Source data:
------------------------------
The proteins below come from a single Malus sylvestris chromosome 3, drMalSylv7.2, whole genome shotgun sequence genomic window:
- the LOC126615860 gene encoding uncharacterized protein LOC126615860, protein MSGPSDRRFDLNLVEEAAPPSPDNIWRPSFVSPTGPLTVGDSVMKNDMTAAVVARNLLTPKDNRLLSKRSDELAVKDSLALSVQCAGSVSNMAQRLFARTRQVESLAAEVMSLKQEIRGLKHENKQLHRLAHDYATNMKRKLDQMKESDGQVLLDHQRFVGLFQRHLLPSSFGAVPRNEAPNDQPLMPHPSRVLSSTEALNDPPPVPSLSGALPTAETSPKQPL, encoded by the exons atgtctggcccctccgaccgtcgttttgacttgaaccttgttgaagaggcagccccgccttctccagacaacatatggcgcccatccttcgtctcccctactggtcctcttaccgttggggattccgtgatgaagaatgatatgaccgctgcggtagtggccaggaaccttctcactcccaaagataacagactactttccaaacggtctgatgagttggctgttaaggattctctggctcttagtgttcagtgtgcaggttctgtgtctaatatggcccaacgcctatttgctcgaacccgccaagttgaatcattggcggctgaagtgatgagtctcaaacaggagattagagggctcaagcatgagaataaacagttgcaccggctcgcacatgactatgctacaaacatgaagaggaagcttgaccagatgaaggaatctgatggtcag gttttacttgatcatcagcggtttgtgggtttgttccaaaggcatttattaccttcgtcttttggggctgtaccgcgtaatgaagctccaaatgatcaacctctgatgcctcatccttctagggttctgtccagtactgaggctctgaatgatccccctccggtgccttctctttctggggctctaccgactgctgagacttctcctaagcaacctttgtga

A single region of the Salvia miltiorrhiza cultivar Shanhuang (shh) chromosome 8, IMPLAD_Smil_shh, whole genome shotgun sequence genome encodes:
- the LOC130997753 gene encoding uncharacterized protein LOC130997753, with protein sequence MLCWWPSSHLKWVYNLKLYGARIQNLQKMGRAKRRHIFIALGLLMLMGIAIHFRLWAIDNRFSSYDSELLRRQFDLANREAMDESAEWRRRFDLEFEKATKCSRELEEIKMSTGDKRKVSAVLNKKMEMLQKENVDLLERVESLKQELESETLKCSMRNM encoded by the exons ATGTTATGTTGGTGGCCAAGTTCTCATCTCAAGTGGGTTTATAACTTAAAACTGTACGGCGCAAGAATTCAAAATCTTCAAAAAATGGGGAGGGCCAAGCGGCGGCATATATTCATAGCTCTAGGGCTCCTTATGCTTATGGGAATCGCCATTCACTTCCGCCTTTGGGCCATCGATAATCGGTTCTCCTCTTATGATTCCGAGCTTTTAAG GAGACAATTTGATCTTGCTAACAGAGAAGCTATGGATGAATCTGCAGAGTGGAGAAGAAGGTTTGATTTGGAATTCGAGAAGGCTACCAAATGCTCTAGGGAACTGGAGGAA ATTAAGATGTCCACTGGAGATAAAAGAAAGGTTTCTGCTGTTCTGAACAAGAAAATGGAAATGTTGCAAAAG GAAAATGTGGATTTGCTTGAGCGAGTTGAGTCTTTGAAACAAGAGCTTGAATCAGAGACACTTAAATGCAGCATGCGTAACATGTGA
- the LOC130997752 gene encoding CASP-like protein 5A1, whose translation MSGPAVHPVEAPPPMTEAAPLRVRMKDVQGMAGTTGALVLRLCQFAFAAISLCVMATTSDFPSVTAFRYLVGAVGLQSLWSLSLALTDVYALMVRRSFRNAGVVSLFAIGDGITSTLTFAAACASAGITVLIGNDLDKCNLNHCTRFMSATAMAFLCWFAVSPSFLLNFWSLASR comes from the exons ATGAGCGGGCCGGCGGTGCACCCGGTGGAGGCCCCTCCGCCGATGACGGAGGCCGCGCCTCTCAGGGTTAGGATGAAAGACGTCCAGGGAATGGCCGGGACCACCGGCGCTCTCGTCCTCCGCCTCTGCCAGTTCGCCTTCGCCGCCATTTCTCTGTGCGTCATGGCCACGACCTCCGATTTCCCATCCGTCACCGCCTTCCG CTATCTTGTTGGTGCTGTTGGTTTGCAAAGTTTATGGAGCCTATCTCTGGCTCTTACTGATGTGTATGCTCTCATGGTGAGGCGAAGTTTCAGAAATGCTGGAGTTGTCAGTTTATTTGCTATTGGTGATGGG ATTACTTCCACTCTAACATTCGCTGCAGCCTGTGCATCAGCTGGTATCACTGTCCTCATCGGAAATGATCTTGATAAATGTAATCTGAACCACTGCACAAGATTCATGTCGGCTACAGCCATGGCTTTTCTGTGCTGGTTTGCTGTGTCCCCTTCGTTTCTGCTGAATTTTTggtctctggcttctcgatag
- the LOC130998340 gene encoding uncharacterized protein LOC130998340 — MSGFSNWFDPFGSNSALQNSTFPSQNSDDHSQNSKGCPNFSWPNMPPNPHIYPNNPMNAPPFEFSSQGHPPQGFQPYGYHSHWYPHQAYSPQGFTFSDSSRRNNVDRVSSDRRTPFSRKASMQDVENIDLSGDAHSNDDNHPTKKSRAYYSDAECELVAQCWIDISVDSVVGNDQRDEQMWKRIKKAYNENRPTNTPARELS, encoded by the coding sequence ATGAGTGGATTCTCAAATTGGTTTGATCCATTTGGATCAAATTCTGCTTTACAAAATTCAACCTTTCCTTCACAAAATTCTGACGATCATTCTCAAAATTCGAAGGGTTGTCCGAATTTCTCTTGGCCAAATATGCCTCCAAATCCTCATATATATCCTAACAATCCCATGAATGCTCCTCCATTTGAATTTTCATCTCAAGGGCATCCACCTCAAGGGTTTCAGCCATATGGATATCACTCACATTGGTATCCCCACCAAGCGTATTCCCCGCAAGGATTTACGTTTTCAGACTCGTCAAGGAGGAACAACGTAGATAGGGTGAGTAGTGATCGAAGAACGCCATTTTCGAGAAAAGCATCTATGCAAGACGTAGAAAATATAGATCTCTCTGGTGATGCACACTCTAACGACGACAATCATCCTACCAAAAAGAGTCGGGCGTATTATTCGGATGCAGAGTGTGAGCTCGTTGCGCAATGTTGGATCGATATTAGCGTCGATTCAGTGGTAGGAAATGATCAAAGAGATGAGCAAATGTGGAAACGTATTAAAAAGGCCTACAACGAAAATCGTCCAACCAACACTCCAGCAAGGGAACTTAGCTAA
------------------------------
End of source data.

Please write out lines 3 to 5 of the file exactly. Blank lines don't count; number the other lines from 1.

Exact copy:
A single region of the Salvia miltiorrhiza cultivar Shanhuang (shh) chromosome 8, IMPLAD_Smil_shh, whole genome shotgun sequence genome encodes:
- the LOC130997753 gene encoding uncharacterized protein LOC130997753, with protein sequence MLCWWPSSHLKWVYNLKLYGARIQNLQKMGRAKRRHIFIALGLLMLMGIAIHFRLWAIDNRFSSYDSELLRRQFDLANREAMDESAEWRRRFDLEFEKATKCSRELEEIKMSTGDKRKVSAVLNKKMEMLQKENVDLLERVESLKQELESETLKCSMRNM encoded by the exons ATGTTATGTTGGTGGCCAAGTTCTCATCTCAAGTGGGTTTATAACTTAAAACTGTACGGCGCAAGAATTCAAAATCTTCAAAAAATGGGGAGGGCCAAGCGGCGGCATATATTCATAGCTCTAGGGCTCCTTATGCTTATGGGAATCGCCATTCACTTCCGCCTTTGGGCCATCGATAATCGGTTCTCCTCTTATGATTCCGAGCTTTTAAG GAGACAATTTGATCTTGCTAACAGAGAAGCTATGGATGAATCTGCAGAGTGGAGAAGAAGGTTTGATTTGGAATTCGAGAAGGCTACCAAATGCTCTAGGGAACTGGAGGAA ATTAAGATGTCCACTGGAGATAAAAGAAAGGTTTCTGCTGTTCTGAACAAGAAAATGGAAATGTTGCAAAAG GAAAATGTGGATTTGCTTGAGCGAGTTGAGTCTTTGAAACAAGAGCTTGAATCAGAGACACTTAAATGCAGCATGCGTAACATGTGA
- the LOC130997752 gene encoding CASP-like protein 5A1, whose translation MSGPAVHPVEAPPPMTEAAPLRVRMKDVQGMAGTTGALVLRLCQFAFAAISLCVMATTSDFPSVTAFRYLVGAVGLQSLWSLSLALTDVYALMVRRSFRNAGVVSLFAIGDGITSTLTFAAACASAGITVLIGNDLDKCNLNHCTRFMSATAMAFLCWFAVSPSFLLNFWSLASR comes from the exons ATGAGCGGGCCGGCGGTGCACCCGGTGGAGGCCCCTCCGCCGATGACGGAGGCCGCGCCTCTCAGGGTTAGGATGAAAGACGTCCAGGGAATGGCCGGGACCACCGGCGCTCTCGTCCTCCGCCTCTGCCAGTTCGCCTTCGCCGCCATTTCTCTGTGCGTCATGGCCACGACCTCCGATTTCCCATCCGTCACCGCCTTCCG CTATCTTGTTGGTGCTGTTGGTTTGCAAAGTTTATGGAGCCTATCTCTGGCTCTTACTGATGTGTATGCTCTCATGGTGAGGCGAAGTTTCAGAAATGCTGGAGTTGTCAGTTTATTTGCTATTGGTGATGGG ATTACTTCCACTCTAACATTCGCTGCAGCCTGTGCATCAGCTGGTATCACTGTCCTCATCGGAAATGATCTTGATAAATGTAATCTGAACCACTGCACAAGATTCATGTCGGCTACAGCCATGGCTTTTCTGTGCTGGTTTGCTGTGTCCCCTTCGTTTCTGCTGAATTTTTggtctctggcttctcgatag